Monday, October 27, 2014

"How did you write your book?"


"How did you write your book?"


October 9, 2009:

I was RIF'd from my job as an accountant. I decided to seriously try writing as a career. The husband was a new paramedic, we had no children, we could survive on his salary while I tried.

December 17, 2009: 

First draft of the novel was finished. 45,202 words. I realized that this was too short. I also had the first 100 pages or so dedicated to one case, which I closed and wrapped up before embarking upon the next case. And NEVER came back to the first case or tied the two together. And I got called on it, by multiple readers, but I didn't know how to fix it. So I ignored it. (Not a good decision.)

February 8, 2010: 

I make a fictional blog for my MC's, intending to put fiction on it as "samplers." A month later I read several blogs advising NOT to do this because it is excessively harmful to your publication journey. I take it down again.

April 15, 2010:

I decide to go back to school for a publishing degree, because I was stuck. I couldn't start on something else until I had finished that first novel, and while I couldn't justify the fine arts degree, the publishing degree seemed awesome as a second choice. I discover that there is no such thing as a degree in publishing. I decide to go combo English / Business.

May 2010:

Got pregnant. Freaked out about everything.

June 16, 2010:

Got unpregnant. Fetus never developed a heartbeat.  I was far more disappointed than I thought I'd be. Lost a few months to vague mourning and depression. But I am accepted to UNC Chapel Hill, and I start classes in August!

September 2010: 

Get re-pregnant.

November 2010:

Figure out how the hell I can FIX the glaring issues of the split-personality novel, and all it will take is a complete and total rewrite, and insertion of about 30,000 words. No biggie!

December 2010:

I post hopefully on my class forum about starting a writing group. Two people respond. I am disappointed at first, but we start meeting. And they are fantastic. They start reading chunks of the novel and providing MASSIVELY AWESOME feedback.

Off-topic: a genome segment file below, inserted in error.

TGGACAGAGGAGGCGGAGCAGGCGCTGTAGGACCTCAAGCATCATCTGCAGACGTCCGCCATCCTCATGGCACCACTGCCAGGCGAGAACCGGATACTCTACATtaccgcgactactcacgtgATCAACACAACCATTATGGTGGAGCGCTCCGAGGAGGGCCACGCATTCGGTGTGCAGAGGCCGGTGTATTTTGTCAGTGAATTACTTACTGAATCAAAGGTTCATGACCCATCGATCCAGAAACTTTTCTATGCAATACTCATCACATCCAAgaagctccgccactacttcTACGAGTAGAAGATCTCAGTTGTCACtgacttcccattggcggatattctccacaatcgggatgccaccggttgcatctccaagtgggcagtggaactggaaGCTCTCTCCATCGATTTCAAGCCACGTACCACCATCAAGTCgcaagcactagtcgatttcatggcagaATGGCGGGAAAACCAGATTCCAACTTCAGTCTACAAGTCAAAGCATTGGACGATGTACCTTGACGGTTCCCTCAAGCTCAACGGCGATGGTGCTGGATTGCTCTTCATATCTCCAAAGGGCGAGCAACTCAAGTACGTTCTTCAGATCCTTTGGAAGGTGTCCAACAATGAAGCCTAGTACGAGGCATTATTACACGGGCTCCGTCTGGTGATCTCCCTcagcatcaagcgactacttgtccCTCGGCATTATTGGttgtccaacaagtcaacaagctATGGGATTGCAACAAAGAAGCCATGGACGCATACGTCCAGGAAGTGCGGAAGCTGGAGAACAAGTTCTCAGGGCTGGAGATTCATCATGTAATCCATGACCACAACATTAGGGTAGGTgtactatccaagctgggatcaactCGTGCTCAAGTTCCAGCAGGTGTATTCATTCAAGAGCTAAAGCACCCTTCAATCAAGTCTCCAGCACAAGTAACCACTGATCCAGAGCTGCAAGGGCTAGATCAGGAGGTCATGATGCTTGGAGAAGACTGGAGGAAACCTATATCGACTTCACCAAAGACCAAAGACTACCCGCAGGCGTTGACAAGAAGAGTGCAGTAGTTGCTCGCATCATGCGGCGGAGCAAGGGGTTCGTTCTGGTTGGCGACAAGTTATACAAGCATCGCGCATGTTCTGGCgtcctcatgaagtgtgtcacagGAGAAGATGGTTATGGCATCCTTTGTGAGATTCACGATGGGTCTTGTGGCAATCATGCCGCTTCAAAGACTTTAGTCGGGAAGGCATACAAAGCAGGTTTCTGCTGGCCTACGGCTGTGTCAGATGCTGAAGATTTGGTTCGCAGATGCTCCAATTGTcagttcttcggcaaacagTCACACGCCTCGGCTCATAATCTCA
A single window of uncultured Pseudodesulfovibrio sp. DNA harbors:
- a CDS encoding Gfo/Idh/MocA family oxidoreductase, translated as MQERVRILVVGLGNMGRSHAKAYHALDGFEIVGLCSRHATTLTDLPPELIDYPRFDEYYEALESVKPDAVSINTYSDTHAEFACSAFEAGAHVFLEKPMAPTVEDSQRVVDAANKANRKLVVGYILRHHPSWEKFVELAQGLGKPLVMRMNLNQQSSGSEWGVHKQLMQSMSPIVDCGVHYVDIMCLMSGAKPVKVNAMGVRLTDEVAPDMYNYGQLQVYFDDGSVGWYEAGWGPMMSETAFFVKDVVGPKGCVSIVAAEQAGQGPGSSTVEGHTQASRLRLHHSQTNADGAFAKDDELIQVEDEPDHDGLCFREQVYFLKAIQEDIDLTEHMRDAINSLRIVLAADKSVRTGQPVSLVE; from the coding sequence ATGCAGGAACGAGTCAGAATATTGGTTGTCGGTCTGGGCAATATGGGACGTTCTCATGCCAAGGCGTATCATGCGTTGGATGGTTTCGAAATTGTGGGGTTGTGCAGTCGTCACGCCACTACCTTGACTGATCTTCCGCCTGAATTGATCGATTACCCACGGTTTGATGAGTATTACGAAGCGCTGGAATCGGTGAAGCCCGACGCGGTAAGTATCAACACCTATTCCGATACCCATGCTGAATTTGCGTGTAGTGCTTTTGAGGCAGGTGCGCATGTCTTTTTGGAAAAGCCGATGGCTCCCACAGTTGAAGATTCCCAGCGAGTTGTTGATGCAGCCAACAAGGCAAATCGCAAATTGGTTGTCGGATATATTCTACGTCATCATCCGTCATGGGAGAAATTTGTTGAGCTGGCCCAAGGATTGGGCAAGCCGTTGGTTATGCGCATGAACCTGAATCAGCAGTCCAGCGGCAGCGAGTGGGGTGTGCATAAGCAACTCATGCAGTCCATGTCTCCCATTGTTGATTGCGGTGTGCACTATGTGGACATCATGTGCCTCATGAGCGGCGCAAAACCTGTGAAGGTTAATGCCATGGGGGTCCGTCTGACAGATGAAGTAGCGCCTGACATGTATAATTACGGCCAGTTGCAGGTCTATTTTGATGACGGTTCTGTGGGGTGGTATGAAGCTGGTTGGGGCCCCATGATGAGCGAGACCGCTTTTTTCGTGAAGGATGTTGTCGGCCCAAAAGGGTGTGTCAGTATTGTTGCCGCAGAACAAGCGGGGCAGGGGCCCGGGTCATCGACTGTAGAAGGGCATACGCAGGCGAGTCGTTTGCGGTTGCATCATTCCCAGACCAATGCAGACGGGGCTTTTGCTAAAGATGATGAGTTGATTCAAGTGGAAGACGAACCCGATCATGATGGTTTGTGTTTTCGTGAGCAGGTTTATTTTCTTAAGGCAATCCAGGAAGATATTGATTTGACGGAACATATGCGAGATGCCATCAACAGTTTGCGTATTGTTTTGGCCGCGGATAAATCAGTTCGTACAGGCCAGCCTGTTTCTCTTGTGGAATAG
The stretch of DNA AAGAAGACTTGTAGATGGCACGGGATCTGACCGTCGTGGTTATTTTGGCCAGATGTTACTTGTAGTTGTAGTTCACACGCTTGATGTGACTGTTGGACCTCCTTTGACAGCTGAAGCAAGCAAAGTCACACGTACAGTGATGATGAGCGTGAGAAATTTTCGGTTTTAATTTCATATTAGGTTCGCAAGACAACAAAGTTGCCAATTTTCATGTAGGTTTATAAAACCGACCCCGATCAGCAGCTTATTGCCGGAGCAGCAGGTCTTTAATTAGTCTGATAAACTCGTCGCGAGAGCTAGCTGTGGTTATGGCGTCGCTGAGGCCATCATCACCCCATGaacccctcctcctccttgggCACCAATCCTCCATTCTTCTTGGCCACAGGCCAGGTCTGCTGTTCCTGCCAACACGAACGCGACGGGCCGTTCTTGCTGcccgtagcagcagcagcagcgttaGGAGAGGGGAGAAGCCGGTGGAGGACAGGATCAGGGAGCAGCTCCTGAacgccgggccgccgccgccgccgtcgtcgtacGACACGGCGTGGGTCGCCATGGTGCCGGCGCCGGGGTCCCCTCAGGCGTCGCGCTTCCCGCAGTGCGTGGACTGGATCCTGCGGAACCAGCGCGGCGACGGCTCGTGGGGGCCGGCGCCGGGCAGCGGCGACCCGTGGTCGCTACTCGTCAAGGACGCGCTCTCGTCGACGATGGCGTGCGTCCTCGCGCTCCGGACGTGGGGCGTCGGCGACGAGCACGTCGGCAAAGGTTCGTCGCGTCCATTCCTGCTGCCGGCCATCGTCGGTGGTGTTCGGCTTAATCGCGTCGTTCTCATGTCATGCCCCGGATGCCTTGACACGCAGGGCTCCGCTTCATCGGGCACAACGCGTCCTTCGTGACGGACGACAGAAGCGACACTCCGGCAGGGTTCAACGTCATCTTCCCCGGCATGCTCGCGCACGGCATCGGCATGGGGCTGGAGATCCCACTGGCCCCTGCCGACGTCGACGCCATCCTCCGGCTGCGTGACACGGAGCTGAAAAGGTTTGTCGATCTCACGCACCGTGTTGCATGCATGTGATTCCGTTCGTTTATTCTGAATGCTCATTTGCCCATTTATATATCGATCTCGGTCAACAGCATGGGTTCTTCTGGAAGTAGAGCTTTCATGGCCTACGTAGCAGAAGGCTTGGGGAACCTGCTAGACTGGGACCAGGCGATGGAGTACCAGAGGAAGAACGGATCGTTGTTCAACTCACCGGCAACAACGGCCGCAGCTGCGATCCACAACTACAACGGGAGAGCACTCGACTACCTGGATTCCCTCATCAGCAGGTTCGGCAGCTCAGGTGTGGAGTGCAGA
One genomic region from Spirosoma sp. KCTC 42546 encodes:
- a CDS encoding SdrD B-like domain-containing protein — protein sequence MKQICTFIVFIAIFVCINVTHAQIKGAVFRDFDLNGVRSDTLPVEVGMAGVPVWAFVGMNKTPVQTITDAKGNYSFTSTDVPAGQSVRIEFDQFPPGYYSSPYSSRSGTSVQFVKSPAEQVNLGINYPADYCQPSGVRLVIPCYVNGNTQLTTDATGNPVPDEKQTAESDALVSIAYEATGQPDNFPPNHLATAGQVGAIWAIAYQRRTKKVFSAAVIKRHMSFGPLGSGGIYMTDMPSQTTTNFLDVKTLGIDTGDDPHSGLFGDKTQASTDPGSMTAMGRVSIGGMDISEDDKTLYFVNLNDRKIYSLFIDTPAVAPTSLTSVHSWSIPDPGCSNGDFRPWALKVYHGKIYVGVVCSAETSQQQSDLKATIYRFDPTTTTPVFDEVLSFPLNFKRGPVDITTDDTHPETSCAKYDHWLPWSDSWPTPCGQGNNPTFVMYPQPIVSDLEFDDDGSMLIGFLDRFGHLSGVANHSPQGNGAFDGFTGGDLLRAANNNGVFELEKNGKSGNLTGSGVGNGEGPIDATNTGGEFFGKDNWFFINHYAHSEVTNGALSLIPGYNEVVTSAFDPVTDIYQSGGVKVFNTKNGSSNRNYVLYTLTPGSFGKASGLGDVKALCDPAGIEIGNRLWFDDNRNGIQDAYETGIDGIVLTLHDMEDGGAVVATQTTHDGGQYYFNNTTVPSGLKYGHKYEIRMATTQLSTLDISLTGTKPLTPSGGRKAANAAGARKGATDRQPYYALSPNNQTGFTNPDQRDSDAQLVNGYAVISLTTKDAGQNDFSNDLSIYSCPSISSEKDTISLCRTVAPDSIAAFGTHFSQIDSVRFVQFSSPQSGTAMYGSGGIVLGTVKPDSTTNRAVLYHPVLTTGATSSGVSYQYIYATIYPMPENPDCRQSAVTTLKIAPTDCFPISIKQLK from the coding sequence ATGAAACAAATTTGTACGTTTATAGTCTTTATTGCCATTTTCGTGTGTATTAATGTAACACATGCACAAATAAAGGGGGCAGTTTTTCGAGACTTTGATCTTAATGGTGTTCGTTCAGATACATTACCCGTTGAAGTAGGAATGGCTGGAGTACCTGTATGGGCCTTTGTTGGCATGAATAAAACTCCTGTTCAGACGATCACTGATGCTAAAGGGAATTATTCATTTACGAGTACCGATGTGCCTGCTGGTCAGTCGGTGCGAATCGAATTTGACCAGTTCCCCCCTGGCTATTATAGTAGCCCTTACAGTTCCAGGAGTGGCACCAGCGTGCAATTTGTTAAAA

January 2011:

I get a new job!

June 2011:

I am RIF'd for the second time due to a larger company buying mine. The baby is born. Life is ridiculously complicated.

August 2011:

I manage to write 2,000 words on the novel for the first time since the baby showed up, and I practically throw myself a party. With chocolate chip cookies.

September 2011: 

I happily note that I think my rewrite is about 1/5 of the way done. I am not correct.

March 15, 2012:

Re-edited new version for Janet Reid's Liz Norris Pay it Forward contest. I should note here that the contest was the kick in the ass I needed to get the damn thing done. (Thank you Liz & Janet!)

April 22, 2012:

I am selected as finalist #8 out of 10 in the JRLZPIF contest, and I pretty much pee myself for like a week straight. This could also be because giving birth weakened all my uterine muscles permanently and one good sneeze caused wardrobe changes.

April 24, 2012: 

I do not win. But the person who does gets published shortly thereafter, so I am heartened!

I stagnated here for quite some time. I continued querying. Sort of. By which I mean like two or five over six months.

September 2012: 

I joined Sisters in Crime after re-reading through Janet Reid's and other people's blogs where they emphasized how important it was to join your professional organizations.

September 2012:

I enter a blog-Hop Query Contest called GUTGAA. I get two agent requests, and I am over the moon.  Both reject it later, one for language un-befitting a primarily Christian press, and the other for reasons I don't remember right now.